Prague pubs will celebrate St. Patrick’s Day for the first time after two years

Live music, special menus, and of course Guinness beer will be abundant in the days leading up to and beyond March 17.

Raymond Johnston

Written by Raymond Johnston Published on 14.03.2022 17:00:00 (updated on 15.03.2022) Reading time: 4 minutes

St. Patrick’s Day falls on March 17, and this will be the first time after two years that it can be celebrated in Prague almost without restrictions.

The biggest celebration will bring three Irish pubs in Prague’s center under one banner: St. Patrick’s Festival Prague will have events from March 15 to 20 at Rocky O’Reillys, Durty Nelly’s, and Caffrey’s. In addition to a program of entertainment, there will be a raffle to raise money for the Jack & Jill Children’s Foundation, which helps families of children with severe neurological development issues.

All three pubs will have live music on March 17, and Durty Nelly’s will also have karaoke. On other days, you can find a mix of televised sports, live music, and karaoke.

Rocky O’Reillys will have an Irish-themed pub quiz on March 16. Durty Nelly’s will have an Irish Eurovision karaoke night on March 18. Ireland won Eurovision seven times, including three times in a row in 1992–94. The last win, though, was in 1996. A full schedule of events can be found online and more info is on the festival’s Facebook page.

Other Irish pubs are also celebrating but on their own. The Czech Irish Business and Cultural Association says that people will be meeting for an informal drink at the Irish Times on Feb. 17 at 6 pm. The Dubliner and the Irish Times both will also have live music from March 17 to 20. More details can be found here.

A relatively new entry to Prague’s Irish pub scene is Arthur’s Pub in Karlín. They will have special menus and live music on March 17–19. The only musician announced so far is Justin Lavash, who will play on the last day. He blends folk, blues, and jazz on the guitar. The pub’s name comes from Arthur Guinness, the brewer who first made the iconic dark Guinness beer and established the Guinness brewery in 1759.

The James Joyce Pub will have all-day food and beverage specials, including green beer, from March 17 to 19. On March 17, there will be lunch specials including beef and Guinness casserole or bangers and mash, and starting at 4 pm hostesses will play games with customers for prizes. After 6 pm there will be live music. People will have a chance to will more gifts on March 18, and Six Nations matches will be featured on March 19.

A bit out of the center, the brewpub Malešický mikropivovar in Prague 10 will be celebrating from March 17 to 23 with a menu that includes boxty (potato pancake), shepherd’s pie, and Irish stew. Irish beer and cider will be on tap, in addition to local brews. Read more on their website and Facebook event page.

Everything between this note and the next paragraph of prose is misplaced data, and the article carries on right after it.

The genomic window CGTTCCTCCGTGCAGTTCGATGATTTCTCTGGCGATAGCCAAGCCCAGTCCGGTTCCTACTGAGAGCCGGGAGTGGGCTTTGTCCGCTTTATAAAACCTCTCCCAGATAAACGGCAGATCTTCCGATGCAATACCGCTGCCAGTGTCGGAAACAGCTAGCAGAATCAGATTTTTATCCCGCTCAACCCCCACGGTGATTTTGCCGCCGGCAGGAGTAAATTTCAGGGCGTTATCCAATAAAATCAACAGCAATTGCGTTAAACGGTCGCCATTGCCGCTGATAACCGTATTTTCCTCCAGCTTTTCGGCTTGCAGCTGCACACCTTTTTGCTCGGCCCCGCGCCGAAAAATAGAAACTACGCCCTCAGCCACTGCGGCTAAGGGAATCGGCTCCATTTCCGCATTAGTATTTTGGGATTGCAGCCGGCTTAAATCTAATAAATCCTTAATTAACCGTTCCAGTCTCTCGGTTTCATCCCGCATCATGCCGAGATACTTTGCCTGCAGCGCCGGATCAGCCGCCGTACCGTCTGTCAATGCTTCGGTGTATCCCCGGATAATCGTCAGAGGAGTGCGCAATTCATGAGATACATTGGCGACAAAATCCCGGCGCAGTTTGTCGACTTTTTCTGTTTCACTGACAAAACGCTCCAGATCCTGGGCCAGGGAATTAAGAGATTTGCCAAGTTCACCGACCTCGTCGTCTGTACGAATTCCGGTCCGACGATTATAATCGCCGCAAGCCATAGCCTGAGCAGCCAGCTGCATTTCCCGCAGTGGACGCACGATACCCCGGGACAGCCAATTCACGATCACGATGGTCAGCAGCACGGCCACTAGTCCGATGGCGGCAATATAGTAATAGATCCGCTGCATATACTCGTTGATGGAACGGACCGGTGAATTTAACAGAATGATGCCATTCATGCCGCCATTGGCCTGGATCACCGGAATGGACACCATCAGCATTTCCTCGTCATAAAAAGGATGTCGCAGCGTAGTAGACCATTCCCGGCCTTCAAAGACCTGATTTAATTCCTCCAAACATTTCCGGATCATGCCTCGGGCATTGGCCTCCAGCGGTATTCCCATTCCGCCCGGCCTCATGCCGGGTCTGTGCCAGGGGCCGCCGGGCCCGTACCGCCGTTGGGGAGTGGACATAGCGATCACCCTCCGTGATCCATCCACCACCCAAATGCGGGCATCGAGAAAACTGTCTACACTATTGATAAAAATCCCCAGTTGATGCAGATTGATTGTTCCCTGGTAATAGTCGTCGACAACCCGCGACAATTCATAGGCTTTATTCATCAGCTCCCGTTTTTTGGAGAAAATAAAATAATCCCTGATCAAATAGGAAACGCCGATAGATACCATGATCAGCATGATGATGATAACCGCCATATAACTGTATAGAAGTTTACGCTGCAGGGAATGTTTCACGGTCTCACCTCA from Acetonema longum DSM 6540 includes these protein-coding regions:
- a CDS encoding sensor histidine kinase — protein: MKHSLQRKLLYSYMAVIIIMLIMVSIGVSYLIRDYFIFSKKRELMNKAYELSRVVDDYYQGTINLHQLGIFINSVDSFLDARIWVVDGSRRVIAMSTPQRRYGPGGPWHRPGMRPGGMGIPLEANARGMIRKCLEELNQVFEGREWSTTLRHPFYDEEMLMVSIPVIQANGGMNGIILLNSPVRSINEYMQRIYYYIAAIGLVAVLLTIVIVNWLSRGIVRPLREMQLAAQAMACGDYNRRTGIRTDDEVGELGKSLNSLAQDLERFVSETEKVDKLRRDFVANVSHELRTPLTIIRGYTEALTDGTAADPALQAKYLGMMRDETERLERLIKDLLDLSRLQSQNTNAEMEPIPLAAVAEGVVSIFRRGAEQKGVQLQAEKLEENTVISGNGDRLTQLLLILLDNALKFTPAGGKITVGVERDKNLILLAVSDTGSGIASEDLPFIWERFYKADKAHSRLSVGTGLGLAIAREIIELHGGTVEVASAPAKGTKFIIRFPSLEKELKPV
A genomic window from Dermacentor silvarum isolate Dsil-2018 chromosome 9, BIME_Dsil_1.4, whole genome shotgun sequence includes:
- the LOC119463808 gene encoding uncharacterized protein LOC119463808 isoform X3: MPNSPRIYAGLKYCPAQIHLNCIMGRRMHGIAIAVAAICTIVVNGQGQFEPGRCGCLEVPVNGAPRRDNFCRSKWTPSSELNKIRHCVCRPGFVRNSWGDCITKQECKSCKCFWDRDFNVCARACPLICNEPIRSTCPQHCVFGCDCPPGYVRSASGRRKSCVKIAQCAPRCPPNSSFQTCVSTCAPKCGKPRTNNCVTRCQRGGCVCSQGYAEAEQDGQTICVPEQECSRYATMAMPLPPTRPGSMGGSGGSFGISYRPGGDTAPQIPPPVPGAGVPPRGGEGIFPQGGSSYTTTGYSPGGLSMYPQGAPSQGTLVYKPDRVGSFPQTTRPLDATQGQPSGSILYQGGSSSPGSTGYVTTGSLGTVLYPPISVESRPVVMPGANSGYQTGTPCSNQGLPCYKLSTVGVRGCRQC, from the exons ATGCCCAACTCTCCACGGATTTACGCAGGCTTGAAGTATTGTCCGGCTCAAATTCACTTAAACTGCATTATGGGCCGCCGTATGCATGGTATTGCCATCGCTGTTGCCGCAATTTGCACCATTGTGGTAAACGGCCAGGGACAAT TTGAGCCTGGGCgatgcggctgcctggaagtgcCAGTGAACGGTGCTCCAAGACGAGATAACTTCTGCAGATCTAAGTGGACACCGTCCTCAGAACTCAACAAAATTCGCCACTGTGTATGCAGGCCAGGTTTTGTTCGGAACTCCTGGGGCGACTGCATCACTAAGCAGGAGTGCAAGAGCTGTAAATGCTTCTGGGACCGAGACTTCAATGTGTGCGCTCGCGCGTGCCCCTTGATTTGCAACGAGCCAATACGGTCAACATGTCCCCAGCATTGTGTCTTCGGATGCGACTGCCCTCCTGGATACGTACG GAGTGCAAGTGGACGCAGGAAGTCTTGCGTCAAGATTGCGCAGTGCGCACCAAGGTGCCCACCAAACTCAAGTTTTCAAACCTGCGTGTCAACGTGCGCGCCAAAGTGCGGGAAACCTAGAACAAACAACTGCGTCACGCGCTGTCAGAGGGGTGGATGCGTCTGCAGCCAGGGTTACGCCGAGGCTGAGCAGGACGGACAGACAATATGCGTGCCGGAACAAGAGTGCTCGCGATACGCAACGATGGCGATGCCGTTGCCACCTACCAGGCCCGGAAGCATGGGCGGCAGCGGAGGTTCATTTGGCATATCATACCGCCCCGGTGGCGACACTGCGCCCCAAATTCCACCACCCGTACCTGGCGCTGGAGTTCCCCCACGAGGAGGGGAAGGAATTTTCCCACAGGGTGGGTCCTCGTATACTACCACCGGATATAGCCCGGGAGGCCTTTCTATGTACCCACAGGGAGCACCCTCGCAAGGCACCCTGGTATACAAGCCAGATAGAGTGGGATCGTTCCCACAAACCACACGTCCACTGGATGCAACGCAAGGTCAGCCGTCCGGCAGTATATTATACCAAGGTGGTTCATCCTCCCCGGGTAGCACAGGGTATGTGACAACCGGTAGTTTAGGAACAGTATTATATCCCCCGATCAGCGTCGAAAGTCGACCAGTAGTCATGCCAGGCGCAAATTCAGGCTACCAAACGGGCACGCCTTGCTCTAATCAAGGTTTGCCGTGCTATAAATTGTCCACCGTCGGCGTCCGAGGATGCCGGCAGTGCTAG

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All pubs mentioned will be serving Guinness, in addition to whiskeys and other Irish beverages.

A Celtic band from Australia, the Cloverhearts are on what they are calling a St. Patrick's Tour. They will be at Klub 007 in Strahov on March 19 and will also be in Brno at Metro Music Bar on March 18.

One thing that won’t take place this year is the global efforts to light landmarks in green. “2022 is a very different year and as a mark of respect to the situation in Ukraine, Tourism Ireland has taken the decision not to promote the Global Greening initiative for St Patrick’s Day,” Tourism Ireland said in a press release, adding they were planning the largest ever “greening” in 2023.

St. Patrick was not a native of Ireland. There are conflicting stories about his life. The most popular version nowadays is that he was born sometime around 385 AD in what is now Britain under the name Maewyn Succat. Although he was part of a noble Welsh family, he had a hard life. At the age of 16, he was abducted by Irish raiders and enslaved for six years. After he escaped, he became a priest and took the name Patricius. He eventually returned to Ireland and converted people to Christianity.

One famous tale is that he drove all the snakes out of Ireland. There is no evidence that snakes ever lived in Ireland, though. His symbol was a three-leaf clover, which he used to explain the concept of the Holy Trinity. This helped to make green the Irish color. According to tradition, March 17 is the date of his death, which occurred around 461 AD.

People may see the holiday referred to as St. Paddy’s Day, which comes from Pádraig, the Irish version of the name Patrick. While calling the day St. Pat’s is also acceptable, avoid saying “St. Patty’s Day.” Patty is the nickname for Patricia. Her feast day is Aug. 25, but she has no connection to Ireland.  

There's more to the Czech-Irish connection than pubs and beer: the historical link between the two European nations has considerably more ancient origins. In fact, Celts were said to have migrated across Europe from Bohemia 2,000 years ago, settling in Ireland and France.

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